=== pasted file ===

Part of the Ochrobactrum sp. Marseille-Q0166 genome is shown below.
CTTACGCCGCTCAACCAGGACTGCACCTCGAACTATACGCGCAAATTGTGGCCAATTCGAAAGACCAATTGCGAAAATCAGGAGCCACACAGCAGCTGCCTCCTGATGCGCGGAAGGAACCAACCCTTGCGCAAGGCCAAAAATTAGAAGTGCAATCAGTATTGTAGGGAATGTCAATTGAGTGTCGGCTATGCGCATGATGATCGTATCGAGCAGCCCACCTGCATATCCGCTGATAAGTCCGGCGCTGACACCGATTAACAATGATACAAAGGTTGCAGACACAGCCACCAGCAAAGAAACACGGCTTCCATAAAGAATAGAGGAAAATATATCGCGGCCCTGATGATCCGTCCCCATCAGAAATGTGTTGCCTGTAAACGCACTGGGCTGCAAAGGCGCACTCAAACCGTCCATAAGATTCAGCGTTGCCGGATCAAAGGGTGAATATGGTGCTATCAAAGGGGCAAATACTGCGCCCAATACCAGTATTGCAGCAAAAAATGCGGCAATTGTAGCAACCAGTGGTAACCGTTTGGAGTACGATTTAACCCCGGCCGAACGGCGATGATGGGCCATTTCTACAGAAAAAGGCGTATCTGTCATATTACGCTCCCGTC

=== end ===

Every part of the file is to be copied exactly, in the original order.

Part of the Ochrobactrum sp. Marseille-Q0166 genome is shown below.
CTTACGCCGCTCAACCAGGACTGCACCTCGAACTATACGCGCAAATTGTGGCCAATTCGAAAGACCAATTGCGAAAATCAGGAGCCACACAGCAGCTGCCTCCTGATGCGCGGAAGGAACCAACCCTTGCGCAAGGCCAAAAATTAGAAGTGCAATCAGTATTGTAGGGAATGTCAATTGAGTGTCGGCTATGCGCATGATGATCGTATCGAGCAGCCCACCTGCATATCCGCTGATAAGTCCGGCGCTGACACCGATTAACAATGATACAAAGGTTGCAGACACAGCCACCAGCAAAGAAACACGGCTTCCATAAAGAATAGAGGAAAATATATCGCGGCCCTGATGATCCGTCCCCATCAGAAATGTGTTGCCTGTAAACGCACTGGGCTGCAAAGGCGCACTCAAACCGTCCATAAGATTCAGCGTTGCCGGATCAAAGGGTGAATATGGTGCTATCAAAGGGGCAAATACTGCGCCCAATACCAGTATTGCAGCAAAAAATGCGGCAATTGTAGCAACCAGTGGTAACCGTTTGGAGTACGATTTAACCCCGGCCGAACGGCGATGATGGGCCATTTCTACAGAAAAAGGCGTATCTGTCATATTACGCTCCCGTC